If you were following any of the Hurricanes development camp, then chances are you've heard a lot about Sergey Tolchinsky. He was invited to camp as an undrafted player and has really caught the attention of a lot of people. He was easily the best skater during the morning practices, showed a very creative skillset in shootout drills and was the best player on the ice during the mini-scirmmage yesterday. He is a small player at only 5'8", but his size becomes an after-thought when you watch him play because his talent is hard to argue with. Most Hurricanes fans have only known about him for a few days, but he has already won over a lot of them and has also caught the eye of the coaching staff & the front office.
As an undrafted player from the OHL, he is eligible to play in the NHL next season and the Hurricanes can offer him a contract if they want to. With the team in need of prospect depth, signing him seems like a no-brainer because of how much he stood out in camp. Adding him to their system almost makes too much sense when you think about it. The Canes had only four draft picks this year, need prospect depth and currently have first priority to sign a talented young player. It's tough to see the downside in that even if Tolchinsky never plays in the NHL because the Hurricanes wouldn't be risking that much. The only thing standing in the Hurricanes way is deciding whether or not they want to give a contract to a player who they haven't seen much of.
It's understandable that they might be reluctant to do this because while Tolchinsky has been impressive this past week, gaining his rights would mean signing him to a three-year entry level deal. This also means paying him a signing bonus up front and adding another contract to the team's reserve. It could also lead to the Canes having to move a player for next to nothing somewhere down the line if they get near the 50-man contract limit which, of course, is a bad thing. I'm sure the Hurricanes management would love to add him, but a week of drills & one mini-scrimmage might not be enough for the team to committ years & money to a player who they've known for a brief period of time.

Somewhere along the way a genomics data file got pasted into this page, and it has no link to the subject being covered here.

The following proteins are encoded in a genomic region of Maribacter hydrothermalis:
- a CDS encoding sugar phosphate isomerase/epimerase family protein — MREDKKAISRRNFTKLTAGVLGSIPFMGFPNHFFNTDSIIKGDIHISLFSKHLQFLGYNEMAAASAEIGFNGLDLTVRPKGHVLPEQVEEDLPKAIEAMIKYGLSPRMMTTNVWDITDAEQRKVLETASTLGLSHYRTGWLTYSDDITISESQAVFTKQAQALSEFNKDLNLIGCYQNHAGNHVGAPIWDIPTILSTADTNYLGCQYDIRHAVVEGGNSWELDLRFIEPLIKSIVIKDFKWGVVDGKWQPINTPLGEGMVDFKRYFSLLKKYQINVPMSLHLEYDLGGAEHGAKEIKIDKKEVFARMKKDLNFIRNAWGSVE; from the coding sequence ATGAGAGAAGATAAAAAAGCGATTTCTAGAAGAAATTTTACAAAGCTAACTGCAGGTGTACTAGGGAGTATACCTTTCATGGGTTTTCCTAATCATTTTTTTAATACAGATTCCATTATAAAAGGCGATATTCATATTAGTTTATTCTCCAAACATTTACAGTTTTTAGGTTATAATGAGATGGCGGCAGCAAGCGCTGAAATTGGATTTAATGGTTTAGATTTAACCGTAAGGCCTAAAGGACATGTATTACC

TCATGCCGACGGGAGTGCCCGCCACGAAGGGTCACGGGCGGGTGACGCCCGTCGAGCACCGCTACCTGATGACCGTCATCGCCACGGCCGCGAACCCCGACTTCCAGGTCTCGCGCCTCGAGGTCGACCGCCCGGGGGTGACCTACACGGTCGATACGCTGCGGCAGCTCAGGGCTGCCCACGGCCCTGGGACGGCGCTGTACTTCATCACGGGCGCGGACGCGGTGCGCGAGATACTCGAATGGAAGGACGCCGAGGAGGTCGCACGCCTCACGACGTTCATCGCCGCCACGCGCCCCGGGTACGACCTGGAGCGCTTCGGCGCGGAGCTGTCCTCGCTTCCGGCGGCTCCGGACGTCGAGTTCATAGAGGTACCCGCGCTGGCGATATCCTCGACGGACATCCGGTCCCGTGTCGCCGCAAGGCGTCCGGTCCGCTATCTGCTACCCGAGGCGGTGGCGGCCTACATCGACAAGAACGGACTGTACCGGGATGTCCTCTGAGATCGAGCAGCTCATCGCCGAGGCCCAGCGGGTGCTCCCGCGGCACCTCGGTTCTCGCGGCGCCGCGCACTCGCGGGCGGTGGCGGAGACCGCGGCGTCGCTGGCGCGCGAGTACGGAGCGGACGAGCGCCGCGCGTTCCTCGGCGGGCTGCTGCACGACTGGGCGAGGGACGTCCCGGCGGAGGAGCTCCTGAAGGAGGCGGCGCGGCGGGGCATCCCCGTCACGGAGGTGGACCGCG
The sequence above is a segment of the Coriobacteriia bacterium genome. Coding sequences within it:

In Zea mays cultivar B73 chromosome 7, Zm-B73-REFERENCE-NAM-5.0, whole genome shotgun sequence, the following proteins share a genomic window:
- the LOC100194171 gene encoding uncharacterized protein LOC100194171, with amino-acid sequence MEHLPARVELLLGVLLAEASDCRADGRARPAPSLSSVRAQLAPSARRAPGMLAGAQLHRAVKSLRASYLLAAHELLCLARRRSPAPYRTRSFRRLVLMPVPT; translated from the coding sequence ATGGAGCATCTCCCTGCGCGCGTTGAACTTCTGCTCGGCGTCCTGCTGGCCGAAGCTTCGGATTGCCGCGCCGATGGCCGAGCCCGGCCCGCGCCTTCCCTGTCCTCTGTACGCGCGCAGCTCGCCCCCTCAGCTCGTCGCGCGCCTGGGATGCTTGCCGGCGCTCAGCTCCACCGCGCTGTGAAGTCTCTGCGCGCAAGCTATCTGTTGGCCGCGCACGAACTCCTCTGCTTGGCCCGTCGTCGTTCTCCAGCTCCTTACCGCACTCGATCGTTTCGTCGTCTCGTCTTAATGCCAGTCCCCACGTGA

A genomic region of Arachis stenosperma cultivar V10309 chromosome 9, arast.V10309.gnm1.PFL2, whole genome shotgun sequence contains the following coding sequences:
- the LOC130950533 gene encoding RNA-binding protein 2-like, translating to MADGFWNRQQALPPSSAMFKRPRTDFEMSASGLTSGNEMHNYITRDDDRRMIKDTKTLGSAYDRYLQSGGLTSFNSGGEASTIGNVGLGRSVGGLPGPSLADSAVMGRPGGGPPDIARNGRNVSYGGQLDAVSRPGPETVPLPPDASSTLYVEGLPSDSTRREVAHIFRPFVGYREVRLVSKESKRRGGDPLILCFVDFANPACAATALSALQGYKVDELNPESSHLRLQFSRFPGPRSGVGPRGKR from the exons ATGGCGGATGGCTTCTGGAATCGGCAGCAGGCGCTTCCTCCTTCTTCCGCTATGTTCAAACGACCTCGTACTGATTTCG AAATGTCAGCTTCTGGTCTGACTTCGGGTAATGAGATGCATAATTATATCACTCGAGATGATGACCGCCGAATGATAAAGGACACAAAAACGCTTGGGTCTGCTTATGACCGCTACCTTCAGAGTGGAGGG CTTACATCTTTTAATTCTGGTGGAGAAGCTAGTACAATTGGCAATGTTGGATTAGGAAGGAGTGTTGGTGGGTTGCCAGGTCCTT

The New York Rangers went through a similar process when Tolchinsky was in their development camp a few weeks ago. They chose not to sign him, but invited him to play for them in the Traverse City tournament in a couple weeks. This will give the coaches & management an extended look on Tolchinsky before they lock themselves into anything. That is, unless the Hurricanes choose to sign him between now and Traverse. Because he was most recently in Carolina's camp, the Canes currently have first priority to sign him and that would make his agreement with the Rangers null & void.
The Canes do have a little more flexibility than the Rangers when it comes to adding contract, though. As of right now, Carolina currently has 43 contracts on the books with only one RFA left to sign in Zach Boychuk. So unless Jim Rutherford has plans to sign a few more players, adding Tolchinsky wouldn't put them in that much of a bind. At least not compared to the Rangers, who currently have 45 players under contract and three RFAs to re-sign, two of them being important players in Derek Stepan & Mats Zuccarello. Given that, it's easy to see why the Rangers would want to get a longer look at Tolchinsky before offering him a contract. The Hurricanes, on the other hand, have a little more breathing room.
Still, Carolina will need to act quickly here since Tolchinksy has already agreed to join the Rangers in Traverse City and could sign with another team by this time next year. He is also eligible to re-enter the draft and from the sound of things, he will be a lot higher on team's draft boards this time around. Adding him now would give the Hurricanes a chance to bolster their farm system without even using a draft pick.
Basing your decisions off a small sample size is generally a bad idea, but Tolchinsky does have a lot of potential. His talent is undeniable and he scored at a high rate for the minutes he played according to those who watched him in the OHL. Giving a contract to an unproven player is risky, but a player with Tolchinsky's talent & upside is hard to pass on.